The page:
Let’s be honest, some of The King’s Speech’s other posters didn’t do the film justice. Examples can be seen here and here. But this one really nails it, with Colin Firth’s face immediately catching the eye, and the font perfectly mimicking the red “Keep calm and Carry On” poster that’s made its ubiquitous way onto mugs, shirts and underwear recently. Whether this one makes its way onto a pair of pants remains to be seen. Our guess? Not so much.
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We're guessing they were using the words-over-faces technique to emphasise Oasis's second album title (and the age-old rhyme) rather than the rudey 'other' meaning. Ahem. And just to spoil you, there are two other Morning Glory posters featuring Harrison Ford and Diane Keaton... with the same goddamn phrase.
Like most things, Ziggy did it first.
See also: Salt. Kind of. Maybe.
It’s important to note that his name is not Breaking Bad, though this poster’s fuzzy logic seems to indicate it might be. His name is Heisenberg (if you’re part of Albuquerque’s drug-dealing community) or Walter White (if you’re one of his few remaining friends / family members). Unsure of which category you fall into? Pro tip: if he’s staring straight into your soul and talking you in his deep, gravelly voice, you’re best off plumping for the former.
Incidentally, there’s another stunning Breaking Bad one-sheet out there, released for a previous season, and if you haven’t see it already – it’s the black and white ‘power corrodes’ one – do so as soon as possible.]
Forget ‘REMEMBER MY NAME’ and concentrate on this girl’s name, which is… Spring 2013? Again, it’s unclear. It’s also unclear when the film will actually come out, as it’s certainly not Spring 2013 – official word has it as November 29 (in the UK at least).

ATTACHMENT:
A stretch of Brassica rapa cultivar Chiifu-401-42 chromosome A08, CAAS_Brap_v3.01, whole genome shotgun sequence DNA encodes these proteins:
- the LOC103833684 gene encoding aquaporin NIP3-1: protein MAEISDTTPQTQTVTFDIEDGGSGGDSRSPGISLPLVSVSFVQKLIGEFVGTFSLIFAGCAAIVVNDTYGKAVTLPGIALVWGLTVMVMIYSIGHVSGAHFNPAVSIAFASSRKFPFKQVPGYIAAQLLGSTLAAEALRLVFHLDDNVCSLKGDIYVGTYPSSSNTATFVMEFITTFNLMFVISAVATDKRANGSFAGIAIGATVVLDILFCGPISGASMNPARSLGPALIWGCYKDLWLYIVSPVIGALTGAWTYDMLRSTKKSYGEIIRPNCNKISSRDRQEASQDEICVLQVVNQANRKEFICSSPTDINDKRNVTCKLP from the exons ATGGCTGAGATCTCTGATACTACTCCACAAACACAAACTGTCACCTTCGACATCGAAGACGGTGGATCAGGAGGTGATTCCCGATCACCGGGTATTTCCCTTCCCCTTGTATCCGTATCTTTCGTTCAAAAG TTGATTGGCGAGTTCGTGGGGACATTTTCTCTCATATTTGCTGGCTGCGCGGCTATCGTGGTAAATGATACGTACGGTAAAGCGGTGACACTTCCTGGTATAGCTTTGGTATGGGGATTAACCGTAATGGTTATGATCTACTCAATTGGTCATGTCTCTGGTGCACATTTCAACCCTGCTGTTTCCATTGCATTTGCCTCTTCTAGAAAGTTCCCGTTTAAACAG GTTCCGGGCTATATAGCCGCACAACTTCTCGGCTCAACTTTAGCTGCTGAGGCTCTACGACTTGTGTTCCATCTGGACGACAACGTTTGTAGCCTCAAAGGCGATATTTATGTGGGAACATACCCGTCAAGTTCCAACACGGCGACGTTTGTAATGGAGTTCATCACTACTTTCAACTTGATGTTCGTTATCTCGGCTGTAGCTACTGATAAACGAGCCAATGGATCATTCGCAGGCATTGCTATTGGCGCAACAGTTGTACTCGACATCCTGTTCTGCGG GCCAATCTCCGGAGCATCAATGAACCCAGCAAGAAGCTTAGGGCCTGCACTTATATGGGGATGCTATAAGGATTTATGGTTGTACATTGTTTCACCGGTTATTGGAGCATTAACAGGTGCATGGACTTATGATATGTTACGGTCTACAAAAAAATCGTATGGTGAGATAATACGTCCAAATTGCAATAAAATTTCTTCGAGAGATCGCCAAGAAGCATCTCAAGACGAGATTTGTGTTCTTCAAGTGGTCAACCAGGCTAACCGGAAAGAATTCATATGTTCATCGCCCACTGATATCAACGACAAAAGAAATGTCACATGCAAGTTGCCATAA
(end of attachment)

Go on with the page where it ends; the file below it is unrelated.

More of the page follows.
It’s a wonder they bother with words on this poster at all really – look at his dreamy eyes. Sigh.
(Bizarrely, since Thor's release, Ron Howard and the Rush crew have pulled a similar trick on Chris Hemsworth's mug for Rush. Matt Damon should be worried...)
Not all Words Over Faces posters have to involve faces looking directly at the poster regarder, as this somewhat unusual Percy Jackson 2 one-sheet proves. One of five character posters in a series, it sees Logan Larmen’s eye being propped up by the letter N. It’s important to note this didn’t end up getting used in the main publicity drive for the film.
Anything Breaking Bad/Carrie/Rush/Percy Jackson: Sea Of Monsters can do, this feature film from indie comedy troupe Olde English can do BIGGER AND BETTER. It’s a very eye-catching piece of publicity, but it’s difficult at first to work out what on earth the title of the film is. Still, Megan Raye Manzi sure is pretty (even with lots of letters over her face).
Matt Damon truly is the face of Words Over Faces, an honour cemented by this poster for Elysium, which shows off his incredible talent of making his eyebrow cry on demand. Intriguingly, his longtime friend and colleague Ben Affleck isn’t afraid of getting some words over his body, though he draws the line when it comes to his face.